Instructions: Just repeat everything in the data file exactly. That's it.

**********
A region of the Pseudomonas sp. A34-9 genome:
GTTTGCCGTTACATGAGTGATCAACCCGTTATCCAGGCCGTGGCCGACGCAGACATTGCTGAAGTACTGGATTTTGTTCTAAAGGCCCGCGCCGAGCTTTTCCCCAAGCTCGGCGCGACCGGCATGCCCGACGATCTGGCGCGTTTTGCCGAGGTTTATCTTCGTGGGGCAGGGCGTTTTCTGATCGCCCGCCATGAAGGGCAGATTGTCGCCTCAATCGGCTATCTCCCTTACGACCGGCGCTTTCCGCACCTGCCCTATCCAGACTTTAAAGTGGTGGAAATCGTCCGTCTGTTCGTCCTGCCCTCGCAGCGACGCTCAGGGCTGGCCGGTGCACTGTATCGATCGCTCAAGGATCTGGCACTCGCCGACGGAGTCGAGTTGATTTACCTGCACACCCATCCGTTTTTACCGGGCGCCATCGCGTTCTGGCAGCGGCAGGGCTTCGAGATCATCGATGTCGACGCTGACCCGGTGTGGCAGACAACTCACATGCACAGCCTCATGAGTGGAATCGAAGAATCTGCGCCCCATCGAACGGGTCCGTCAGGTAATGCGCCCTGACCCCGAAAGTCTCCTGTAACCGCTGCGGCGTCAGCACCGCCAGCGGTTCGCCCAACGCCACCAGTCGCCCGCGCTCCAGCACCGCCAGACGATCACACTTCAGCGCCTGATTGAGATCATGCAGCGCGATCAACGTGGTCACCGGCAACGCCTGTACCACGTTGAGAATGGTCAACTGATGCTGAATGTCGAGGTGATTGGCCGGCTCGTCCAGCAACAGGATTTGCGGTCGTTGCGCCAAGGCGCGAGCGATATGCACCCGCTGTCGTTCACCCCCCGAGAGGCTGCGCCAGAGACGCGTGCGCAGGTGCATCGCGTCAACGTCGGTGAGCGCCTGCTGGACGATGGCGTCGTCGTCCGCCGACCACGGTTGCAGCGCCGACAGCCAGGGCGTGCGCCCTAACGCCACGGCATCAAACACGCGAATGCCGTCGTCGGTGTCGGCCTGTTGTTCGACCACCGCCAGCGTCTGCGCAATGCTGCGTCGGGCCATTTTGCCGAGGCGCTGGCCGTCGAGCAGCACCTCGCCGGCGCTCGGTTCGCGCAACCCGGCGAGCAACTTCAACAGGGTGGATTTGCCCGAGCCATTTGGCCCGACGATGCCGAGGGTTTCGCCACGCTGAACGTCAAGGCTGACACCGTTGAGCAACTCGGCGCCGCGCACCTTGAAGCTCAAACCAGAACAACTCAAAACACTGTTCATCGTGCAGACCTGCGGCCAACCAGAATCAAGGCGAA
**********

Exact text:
A region of the Pseudomonas sp. A34-9 genome:
GTTTGCCGTTACATGAGTGATCAACCCGTTATCCAGGCCGTGGCCGACGCAGACATTGCTGAAGTACTGGATTTTGTTCTAAAGGCCCGCGCCGAGCTTTTCCCCAAGCTCGGCGCGACCGGCATGCCCGACGATCTGGCGCGTTTTGCCGAGGTTTATCTTCGTGGGGCAGGGCGTTTTCTGATCGCCCGCCATGAAGGGCAGATTGTCGCCTCAATCGGCTATCTCCCTTACGACCGGCGCTTTCCGCACCTGCCCTATCCAGACTTTAAAGTGGTGGAAATCGTCCGTCTGTTCGTCCTGCCCTCGCAGCGACGCTCAGGGCTGGCCGGTGCACTGTATCGATCGCTCAAGGATCTGGCACTCGCCGACGGAGTCGAGTTGATTTACCTGCACACCCATCCGTTTTTACCGGGCGCCATCGCGTTCTGGCAGCGGCAGGGCTTCGAGATCATCGATGTCGACGCTGACCCGGTGTGGCAGACAACTCACATGCACAGCCTCATGAGTGGAATCGAAGAATCTGCGCCCCATCGAACGGGTCCGTCAGGTAATGCGCCCTGACCCCGAAAGTCTCCTGTAACCGCTGCGGCGTCAGCACCGCCAGCGGTTCGCCCAACGCCACCAGTCGCCCGCGCTCCAGCACCGCCAGACGATCACACTTCAGCGCCTGATTGAGATCATGCAGCGCGATCAACGTGGTCACCGGCAACGCCTGTACCACGTTGAGAATGGTCAACTGATGCTGAATGTCGAGGTGATTGGCCGGCTCGTCCAGCAACAGGATTTGCGGTCGTTGCGCCAAGGCGCGAGCGATATGCACCCGCTGTCGTTCACCCCCCGAGAGGCTGCGCCAGAGACGCGTGCGCAGGTGCATCGCGTCAACGTCGGTGAGCGCCTGCTGGACGATGGCGTCGTCGTCCGCCGACCACGGTTGCAGCGCCGACAGCCAGGGCGTGCGCCCTAACGCCACGGCATCAAACACGCGAATGCCGTCGTCGGTGTCGGCCTGTTGTTCGACCACCGCCAGCGTCTGCGCAATGCTGCGTCGGGCCATTTTGCCGAGGCGCTGGCCGTCGAGCAGCACCTCGCCGGCGCTCGGTTCGCGCAACCCGGCGAGCAACTTCAACAGGGTGGATTTGCCCGAGCCATTTGGCCCGACGATGCCGAGGGTTTCGCCACGCTGAACGTCAAGGCTGACACCGTTGAGCAACTCGGCGCCGCGCACCTTGAAGCTCAAACCAGAACAACTCAAAACACTGTTCATCGTGCAGACCTGCGGCCAACCAGAATCAAGGCGAA